Garaudy v. France

European Court of Human Rights
24 June 2003


The applicant, Mr. Garaudy, was an author of a book entitled “The Founding Myths of Modern Israel”. Criminal proceedings were initiated against him on basis of applications submitted by several organizations. These organizations alleged that the applicant had committed the following offences: disputing the existence of crimes against humanity, as well as racial defamation in public and incitement to racial hatred. As a result Mr. Garaudy was found guilty and suspended sentences to imprisonment, fines and obligation to pay compensations were imposed on him.


The applicant claimed that by sentencing him the French courts had violated his freedom of expression.

Court's ruling

The Court found that the applicant’s book ran counter to the fundamental values of the Convention, namely justice and peace. Thus the applicant could not rely on the protection provided by the freedom of expression.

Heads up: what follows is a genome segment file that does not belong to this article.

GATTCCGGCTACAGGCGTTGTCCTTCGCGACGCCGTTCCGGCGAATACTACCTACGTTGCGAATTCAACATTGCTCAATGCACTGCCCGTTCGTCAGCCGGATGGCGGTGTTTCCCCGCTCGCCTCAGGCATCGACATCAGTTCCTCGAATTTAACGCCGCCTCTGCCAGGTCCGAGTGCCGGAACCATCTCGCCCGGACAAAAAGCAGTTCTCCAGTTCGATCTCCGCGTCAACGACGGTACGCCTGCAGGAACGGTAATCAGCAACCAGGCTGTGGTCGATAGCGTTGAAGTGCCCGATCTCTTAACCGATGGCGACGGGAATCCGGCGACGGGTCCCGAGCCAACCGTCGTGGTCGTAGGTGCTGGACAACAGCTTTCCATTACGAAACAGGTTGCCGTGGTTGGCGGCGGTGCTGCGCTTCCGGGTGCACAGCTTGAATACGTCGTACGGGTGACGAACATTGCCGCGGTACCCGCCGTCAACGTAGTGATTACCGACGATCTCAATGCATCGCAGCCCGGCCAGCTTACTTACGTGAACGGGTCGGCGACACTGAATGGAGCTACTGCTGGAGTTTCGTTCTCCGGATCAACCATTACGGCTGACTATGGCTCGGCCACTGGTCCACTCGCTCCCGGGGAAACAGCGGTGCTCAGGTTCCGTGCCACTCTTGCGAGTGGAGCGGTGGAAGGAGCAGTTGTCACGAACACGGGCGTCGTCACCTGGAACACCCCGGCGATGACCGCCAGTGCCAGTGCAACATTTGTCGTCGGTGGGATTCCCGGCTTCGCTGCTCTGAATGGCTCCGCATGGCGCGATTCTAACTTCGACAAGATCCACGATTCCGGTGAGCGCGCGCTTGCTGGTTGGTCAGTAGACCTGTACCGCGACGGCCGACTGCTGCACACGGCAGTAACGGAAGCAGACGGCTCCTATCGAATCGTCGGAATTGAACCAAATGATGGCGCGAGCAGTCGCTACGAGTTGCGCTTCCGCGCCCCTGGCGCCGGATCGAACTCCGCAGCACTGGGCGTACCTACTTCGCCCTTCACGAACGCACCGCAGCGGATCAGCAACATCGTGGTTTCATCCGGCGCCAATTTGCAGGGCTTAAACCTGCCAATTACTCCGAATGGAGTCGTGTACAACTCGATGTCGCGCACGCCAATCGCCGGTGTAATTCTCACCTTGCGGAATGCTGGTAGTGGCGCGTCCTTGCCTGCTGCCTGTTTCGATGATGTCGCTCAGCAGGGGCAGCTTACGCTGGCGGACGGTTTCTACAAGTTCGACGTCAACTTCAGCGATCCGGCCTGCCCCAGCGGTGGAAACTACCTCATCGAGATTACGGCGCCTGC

Having analyzed the book concerned, the Court found that:

The applicant questions the reality, extent and seriousness of these historical events that are not the subject of debate between historians, but are clearly established. Thus the work does not constitute a historical research.

The real purpose of this work was to rehabilitate the National-Socialist regime and to accuse the victims of the Holocaust of falsifying history.

The Court emphasized that disputing the existence of crimes against humanity was one of the most severe forms of racial defamation and of incitement to hatred of Jews.

No one could rely on the Convention, in the present case – on the freedom of expression enshrined in it – as a basis for engaging in any act that is contrary to the Convention’s provisions, namely, are aimed at destroying rights and freedoms of other persons.

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Last updated 12/06/2024